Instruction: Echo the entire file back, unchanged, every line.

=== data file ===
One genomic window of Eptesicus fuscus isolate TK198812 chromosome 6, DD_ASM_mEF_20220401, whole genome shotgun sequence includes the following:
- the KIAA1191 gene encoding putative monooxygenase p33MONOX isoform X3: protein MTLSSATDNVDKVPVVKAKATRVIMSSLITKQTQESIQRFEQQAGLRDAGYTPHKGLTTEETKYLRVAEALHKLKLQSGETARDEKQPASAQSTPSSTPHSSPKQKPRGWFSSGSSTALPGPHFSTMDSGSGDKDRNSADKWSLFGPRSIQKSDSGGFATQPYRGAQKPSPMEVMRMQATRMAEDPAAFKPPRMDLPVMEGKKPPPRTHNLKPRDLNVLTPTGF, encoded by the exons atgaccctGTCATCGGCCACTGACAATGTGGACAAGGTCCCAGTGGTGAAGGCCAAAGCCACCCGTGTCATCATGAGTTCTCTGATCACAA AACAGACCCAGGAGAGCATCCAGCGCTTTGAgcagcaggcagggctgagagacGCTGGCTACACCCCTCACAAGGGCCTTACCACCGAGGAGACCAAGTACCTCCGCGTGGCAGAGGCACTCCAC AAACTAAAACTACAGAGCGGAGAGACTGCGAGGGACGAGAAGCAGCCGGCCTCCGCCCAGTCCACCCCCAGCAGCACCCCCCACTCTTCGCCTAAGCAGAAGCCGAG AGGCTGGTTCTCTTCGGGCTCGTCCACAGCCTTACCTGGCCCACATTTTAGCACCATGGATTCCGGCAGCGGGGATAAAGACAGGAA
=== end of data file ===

One genomic window of Eptesicus fuscus isolate TK198812 chromosome 6, DD_ASM_mEF_20220401, whole genome shotgun sequence includes the following:
- the KIAA1191 gene encoding putative monooxygenase p33MONOX isoform X3: protein MTLSSATDNVDKVPVVKAKATRVIMSSLITKQTQESIQRFEQQAGLRDAGYTPHKGLTTEETKYLRVAEALHKLKLQSGETARDEKQPASAQSTPSSTPHSSPKQKPRGWFSSGSSTALPGPHFSTMDSGSGDKDRNSADKWSLFGPRSIQKSDSGGFATQPYRGAQKPSPMEVMRMQATRMAEDPAAFKPPRMDLPVMEGKKPPPRTHNLKPRDLNVLTPTGF, encoded by the exons atgaccctGTCATCGGCCACTGACAATGTGGACAAGGTCCCAGTGGTGAAGGCCAAAGCCACCCGTGTCATCATGAGTTCTCTGATCACAA AACAGACCCAGGAGAGCATCCAGCGCTTTGAgcagcaggcagggctgagagacGCTGGCTACACCCCTCACAAGGGCCTTACCACCGAGGAGACCAAGTACCTCCGCGTGGCAGAGGCACTCCAC AAACTAAAACTACAGAGCGGAGAGACTGCGAGGGACGAGAAGCAGCCGGCCTCCGCCCAGTCCACCCCCAGCAGCACCCCCCACTCTTCGCCTAAGCAGAAGCCGAG AGGCTGGTTCTCTTCGGGCTCGTCCACAGCCTTACCTGGCCCACATTTTAGCACCATGGATTCCGGCAGCGGGGATAAAGACAGGAA